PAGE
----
Can we be good to His Holiness?

I was thrilled when my ticket to hear His Holiness the Dalai Lama finally arrived in the mail recently. I checked it over in an attempt to see just how far away I’d be from the speaking platform (it looks like I’d see him better if I was actually standing in Tibet, but who cares) and was startled by the admonition on it to come early to get through the security system.

I shouldn’t have been startled. The Dalai Lama is a political as well as religious leader after all, and his government is currently in exile. No doubt he has to be protected from sinister forces wherever he goes. According to some things I’ve heard, the tight security around him has prevented some fairly nasty incidents in the recent past, and I was happy to see we’ll do our best to protect him here in Portland.

But what was eating at me? I couldn’t figure out why I paid any attention to such a common-sense thing, until I walked through the Park Blocks recently and saw one of the many incidents of mutual disagreement between onlookers and a local street preacher. Both sides were red in the face and shouting. Both sides were waving their arms. Both sides needed to be calmed down by other people.

Then it came to me: Oregon is the least-churched state in the Union, and Portland is the least-churched place in Oregon. Many Oregonians appear to be proud of their complete independence from any school of religious thought. In fact, the state has a long history of ignoring or harassing religious institutions, including attempts by the Ku Klux Klan to close parochial schools way back at the turn of the last century.

Some people of faith have in their not-too-distant memories episodes of being chased down by belligerents while attempting to get to their place of worship. Not a week goes by when I hear some student or another make negative comments about people of faith or a faith itself. Just read a few back issues of the Vanguard, and you’ll realize this isn’t a place where religion is well-tolerated as a part of our belief in the strength of diversity.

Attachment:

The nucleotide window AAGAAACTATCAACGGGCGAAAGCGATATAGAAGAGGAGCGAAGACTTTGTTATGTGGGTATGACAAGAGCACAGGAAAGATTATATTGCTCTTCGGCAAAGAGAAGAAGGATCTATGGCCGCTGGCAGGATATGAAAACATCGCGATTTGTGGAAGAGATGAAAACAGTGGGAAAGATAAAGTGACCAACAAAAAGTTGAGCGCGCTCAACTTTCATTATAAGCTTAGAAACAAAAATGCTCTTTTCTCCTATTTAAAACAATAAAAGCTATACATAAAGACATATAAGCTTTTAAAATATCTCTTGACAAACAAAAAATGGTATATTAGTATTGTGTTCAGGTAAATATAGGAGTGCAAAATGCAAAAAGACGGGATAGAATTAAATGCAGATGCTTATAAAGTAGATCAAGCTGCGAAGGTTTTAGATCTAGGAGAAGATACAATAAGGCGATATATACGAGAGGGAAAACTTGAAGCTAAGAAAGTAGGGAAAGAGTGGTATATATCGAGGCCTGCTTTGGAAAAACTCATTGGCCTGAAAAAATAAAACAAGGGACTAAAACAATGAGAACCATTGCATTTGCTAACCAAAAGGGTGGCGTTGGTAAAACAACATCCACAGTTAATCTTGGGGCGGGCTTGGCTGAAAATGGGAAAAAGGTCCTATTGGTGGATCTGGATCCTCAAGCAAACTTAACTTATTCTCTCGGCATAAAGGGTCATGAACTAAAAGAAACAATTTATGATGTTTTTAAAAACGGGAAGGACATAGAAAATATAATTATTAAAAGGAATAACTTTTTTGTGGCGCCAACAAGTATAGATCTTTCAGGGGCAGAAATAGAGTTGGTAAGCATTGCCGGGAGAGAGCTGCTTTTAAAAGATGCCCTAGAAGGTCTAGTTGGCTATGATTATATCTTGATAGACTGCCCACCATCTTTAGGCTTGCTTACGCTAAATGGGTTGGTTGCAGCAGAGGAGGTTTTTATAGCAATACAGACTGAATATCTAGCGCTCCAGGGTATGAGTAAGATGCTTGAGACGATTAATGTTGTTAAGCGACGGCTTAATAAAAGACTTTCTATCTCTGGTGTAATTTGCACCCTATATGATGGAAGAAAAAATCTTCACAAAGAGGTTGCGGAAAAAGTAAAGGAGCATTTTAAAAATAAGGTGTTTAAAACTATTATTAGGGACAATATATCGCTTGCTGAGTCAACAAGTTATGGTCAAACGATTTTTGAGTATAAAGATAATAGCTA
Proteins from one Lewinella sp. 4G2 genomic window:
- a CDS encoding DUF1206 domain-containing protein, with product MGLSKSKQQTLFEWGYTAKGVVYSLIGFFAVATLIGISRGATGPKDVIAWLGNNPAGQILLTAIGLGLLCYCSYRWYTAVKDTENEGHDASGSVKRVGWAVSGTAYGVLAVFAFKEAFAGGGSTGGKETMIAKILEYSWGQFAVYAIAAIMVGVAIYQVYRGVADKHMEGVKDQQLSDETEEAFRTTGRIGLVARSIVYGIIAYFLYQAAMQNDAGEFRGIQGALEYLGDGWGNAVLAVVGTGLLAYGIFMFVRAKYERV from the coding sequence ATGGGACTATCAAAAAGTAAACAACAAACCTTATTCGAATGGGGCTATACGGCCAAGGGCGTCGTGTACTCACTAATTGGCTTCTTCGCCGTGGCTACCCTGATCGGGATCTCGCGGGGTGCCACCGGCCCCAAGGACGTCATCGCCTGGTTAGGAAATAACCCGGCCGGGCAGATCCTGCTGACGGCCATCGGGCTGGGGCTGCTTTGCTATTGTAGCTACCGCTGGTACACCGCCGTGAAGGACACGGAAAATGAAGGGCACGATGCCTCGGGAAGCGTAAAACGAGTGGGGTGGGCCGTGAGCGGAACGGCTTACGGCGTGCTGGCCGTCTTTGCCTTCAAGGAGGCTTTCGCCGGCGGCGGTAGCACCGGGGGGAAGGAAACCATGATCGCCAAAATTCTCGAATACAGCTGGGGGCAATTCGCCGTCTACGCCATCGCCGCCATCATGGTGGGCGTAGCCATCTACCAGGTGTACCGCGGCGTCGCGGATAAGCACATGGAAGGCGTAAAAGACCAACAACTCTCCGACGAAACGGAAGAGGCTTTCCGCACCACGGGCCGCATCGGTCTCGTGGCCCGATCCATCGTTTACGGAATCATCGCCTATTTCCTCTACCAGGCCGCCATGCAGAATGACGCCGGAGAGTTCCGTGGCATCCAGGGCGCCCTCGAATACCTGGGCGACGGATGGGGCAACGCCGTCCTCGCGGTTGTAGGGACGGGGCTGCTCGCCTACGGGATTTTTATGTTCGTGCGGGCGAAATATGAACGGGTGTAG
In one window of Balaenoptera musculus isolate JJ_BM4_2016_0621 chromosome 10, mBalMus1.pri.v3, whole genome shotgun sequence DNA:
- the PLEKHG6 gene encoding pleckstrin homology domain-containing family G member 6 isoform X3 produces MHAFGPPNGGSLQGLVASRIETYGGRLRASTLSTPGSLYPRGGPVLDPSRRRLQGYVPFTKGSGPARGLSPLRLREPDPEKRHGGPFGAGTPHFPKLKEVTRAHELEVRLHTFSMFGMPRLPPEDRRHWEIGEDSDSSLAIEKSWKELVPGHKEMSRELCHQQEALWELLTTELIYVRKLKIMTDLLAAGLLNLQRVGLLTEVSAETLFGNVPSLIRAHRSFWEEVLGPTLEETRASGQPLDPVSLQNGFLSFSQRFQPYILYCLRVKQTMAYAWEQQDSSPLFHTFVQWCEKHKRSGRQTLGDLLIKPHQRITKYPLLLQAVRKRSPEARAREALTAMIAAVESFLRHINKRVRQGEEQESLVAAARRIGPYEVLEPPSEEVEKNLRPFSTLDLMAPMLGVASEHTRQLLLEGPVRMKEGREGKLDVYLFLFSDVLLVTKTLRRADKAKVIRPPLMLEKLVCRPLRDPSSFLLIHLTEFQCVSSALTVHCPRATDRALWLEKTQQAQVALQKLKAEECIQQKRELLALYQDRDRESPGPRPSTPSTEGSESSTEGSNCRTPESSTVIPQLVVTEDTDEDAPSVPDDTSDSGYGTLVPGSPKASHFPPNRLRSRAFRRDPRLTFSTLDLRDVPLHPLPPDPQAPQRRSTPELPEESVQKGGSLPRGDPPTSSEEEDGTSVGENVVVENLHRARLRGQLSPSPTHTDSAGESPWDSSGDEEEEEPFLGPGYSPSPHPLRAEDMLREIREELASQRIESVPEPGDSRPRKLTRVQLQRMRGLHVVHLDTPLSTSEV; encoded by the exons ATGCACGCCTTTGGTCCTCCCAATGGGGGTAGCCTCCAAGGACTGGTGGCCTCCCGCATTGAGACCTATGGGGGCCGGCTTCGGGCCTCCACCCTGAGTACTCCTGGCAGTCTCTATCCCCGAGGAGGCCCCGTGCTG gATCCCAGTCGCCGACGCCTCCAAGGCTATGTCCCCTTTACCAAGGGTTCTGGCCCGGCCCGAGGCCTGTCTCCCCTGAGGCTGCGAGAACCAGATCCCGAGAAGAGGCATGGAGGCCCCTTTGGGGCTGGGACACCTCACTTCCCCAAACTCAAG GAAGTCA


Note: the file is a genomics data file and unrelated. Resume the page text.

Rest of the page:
So what I was worried about, apparently, is that someone will confront the Dalai Lama as he speaks or appears at one event or another. Given the intolerance which appears to be rampant in Portland, it is very easy to believe that a good portion of the security precautions will not be directed solely at political opponents of the Tibetan cause, but rather, those who cannot tolerate a free and open discussion of any faith, let alone Tibetan Buddhism.

Perhaps there is a difference here, however. Perhaps the sad story of his exile, and that of his faith, will calm people down. Perhaps the fact that obviously this is not some lone Christian street preacher will also give some people pause.

But the fact remains that intolerance hangs in the air of what is otherwise a pretty fair place to live, and the Dalai Lama is walking into it.

I hope the security works, for his sake as well as that of Portland.